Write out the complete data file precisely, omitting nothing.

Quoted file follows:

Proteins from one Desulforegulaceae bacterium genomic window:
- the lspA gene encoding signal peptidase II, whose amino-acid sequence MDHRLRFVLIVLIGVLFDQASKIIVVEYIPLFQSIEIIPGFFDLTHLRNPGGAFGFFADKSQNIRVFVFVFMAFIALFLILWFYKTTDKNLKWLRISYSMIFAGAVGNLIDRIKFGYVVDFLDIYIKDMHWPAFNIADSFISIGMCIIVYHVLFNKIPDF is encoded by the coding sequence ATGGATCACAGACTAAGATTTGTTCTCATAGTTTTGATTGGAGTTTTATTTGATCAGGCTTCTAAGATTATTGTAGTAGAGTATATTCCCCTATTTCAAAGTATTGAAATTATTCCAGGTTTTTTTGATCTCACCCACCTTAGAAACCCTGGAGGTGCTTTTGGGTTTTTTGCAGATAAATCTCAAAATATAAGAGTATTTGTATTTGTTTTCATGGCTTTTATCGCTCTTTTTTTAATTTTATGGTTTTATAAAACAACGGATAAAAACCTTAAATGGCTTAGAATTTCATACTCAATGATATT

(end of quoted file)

Proteins from one Desulforegulaceae bacterium genomic window:
- the lspA gene encoding signal peptidase II, whose amino-acid sequence MDHRLRFVLIVLIGVLFDQASKIIVVEYIPLFQSIEIIPGFFDLTHLRNPGGAFGFFADKSQNIRVFVFVFMAFIALFLILWFYKTTDKNLKWLRISYSMIFAGAVGNLIDRIKFGYVVDFLDIYIKDMHWPAFNIADSFISIGMCIIVYHVLFNKIPDF is encoded by the coding sequence ATGGATCACAGACTAAGATTTGTTCTCATAGTTTTGATTGGAGTTTTATTTGATCAGGCTTCTAAGATTATTGTAGTAGAGTATATTCCCCTATTTCAAAGTATTGAAATTATTCCAGGTTTTTTTGATCTCACCCACCTTAGAAACCCTGGAGGTGCTTTTGGGTTTTTTGCAGATAAATCTCAAAATATAAGAGTATTTGTATTTGTTTTCATGGCTTTTATCGCTCTTTTTTTAATTTTATGGTTTTATAAAACAACGGATAAAAACCTTAAATGGCTTAGAATTTCATACTCAATGATATT